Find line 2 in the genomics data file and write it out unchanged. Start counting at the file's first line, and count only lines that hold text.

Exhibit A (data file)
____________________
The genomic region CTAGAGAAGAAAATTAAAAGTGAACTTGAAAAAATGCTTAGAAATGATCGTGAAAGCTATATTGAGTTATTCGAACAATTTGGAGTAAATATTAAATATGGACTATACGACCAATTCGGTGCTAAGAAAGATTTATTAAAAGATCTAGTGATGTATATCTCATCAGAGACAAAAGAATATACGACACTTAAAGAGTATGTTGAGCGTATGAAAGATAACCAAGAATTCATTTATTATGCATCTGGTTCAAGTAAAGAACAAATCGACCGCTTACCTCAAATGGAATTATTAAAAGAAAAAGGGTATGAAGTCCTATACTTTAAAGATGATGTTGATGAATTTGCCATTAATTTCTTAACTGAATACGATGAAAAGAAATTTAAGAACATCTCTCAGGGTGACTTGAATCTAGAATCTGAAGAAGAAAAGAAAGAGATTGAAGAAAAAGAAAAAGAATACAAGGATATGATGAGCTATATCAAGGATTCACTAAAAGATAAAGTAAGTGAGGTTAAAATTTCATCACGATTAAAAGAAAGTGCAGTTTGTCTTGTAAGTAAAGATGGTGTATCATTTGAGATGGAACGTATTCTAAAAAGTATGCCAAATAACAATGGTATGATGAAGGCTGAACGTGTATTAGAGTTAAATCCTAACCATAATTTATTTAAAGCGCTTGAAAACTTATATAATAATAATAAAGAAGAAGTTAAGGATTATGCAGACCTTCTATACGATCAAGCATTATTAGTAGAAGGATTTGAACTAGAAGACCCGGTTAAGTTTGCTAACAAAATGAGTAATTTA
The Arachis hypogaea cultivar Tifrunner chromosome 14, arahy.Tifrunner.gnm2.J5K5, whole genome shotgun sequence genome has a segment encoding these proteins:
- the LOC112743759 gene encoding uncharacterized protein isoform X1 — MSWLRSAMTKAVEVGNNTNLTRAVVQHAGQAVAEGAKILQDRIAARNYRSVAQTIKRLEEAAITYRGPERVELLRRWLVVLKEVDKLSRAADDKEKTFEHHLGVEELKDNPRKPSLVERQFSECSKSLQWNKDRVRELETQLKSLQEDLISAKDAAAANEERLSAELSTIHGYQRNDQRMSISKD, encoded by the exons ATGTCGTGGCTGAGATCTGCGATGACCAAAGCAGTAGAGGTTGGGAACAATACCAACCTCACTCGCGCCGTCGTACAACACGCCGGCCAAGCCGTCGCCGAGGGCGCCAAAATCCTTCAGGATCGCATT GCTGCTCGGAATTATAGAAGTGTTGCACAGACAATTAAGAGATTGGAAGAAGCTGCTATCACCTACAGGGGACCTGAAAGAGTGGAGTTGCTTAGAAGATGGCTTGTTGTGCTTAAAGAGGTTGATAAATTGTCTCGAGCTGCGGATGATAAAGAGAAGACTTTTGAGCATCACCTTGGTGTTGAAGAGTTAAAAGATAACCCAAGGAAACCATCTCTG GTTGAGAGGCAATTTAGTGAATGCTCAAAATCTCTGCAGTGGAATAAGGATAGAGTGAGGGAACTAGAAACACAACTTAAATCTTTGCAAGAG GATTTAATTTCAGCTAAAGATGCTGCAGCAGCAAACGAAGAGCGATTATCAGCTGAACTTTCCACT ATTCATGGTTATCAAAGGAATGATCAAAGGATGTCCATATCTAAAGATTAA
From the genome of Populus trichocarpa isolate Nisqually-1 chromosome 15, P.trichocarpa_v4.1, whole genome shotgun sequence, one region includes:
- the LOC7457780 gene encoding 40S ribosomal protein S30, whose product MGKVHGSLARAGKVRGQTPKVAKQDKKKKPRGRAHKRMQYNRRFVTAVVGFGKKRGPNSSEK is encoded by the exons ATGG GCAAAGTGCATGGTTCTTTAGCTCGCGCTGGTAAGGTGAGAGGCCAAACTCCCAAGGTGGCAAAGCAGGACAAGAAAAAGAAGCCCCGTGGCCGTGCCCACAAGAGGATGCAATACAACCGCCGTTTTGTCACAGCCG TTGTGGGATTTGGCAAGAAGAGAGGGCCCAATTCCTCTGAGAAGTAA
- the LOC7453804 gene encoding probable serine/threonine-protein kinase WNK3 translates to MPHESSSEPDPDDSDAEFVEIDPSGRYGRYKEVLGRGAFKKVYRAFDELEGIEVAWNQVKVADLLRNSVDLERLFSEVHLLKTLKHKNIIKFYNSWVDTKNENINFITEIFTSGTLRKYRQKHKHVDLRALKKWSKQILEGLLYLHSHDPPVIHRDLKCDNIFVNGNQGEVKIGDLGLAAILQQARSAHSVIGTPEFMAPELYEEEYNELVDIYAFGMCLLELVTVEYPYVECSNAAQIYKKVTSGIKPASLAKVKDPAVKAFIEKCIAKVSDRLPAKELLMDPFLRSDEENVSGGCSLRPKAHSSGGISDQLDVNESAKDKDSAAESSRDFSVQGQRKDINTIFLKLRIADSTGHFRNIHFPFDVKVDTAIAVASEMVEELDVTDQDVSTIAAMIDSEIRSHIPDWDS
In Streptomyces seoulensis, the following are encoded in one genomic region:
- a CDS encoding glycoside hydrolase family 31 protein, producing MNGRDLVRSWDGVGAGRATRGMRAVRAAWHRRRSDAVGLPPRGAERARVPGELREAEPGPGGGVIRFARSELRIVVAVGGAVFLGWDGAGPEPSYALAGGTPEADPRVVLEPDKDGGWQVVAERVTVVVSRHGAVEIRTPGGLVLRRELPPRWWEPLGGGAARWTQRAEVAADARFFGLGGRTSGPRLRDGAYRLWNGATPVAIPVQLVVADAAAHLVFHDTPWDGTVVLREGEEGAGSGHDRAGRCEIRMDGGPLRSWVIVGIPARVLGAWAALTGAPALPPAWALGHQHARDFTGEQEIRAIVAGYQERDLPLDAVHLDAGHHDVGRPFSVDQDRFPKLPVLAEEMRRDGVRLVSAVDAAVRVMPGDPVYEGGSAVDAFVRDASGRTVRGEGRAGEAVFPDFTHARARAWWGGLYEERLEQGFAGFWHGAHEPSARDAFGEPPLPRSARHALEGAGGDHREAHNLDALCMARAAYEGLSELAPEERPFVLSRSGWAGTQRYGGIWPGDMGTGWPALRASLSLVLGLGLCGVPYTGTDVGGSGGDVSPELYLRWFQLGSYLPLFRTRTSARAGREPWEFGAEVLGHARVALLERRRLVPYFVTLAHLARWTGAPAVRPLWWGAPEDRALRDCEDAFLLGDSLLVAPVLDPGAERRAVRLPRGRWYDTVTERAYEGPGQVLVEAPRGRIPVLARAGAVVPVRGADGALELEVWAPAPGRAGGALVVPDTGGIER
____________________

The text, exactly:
The Arachis hypogaea cultivar Tifrunner chromosome 14, arahy.Tifrunner.gnm2.J5K5, whole genome shotgun sequence genome has a segment encoding these proteins: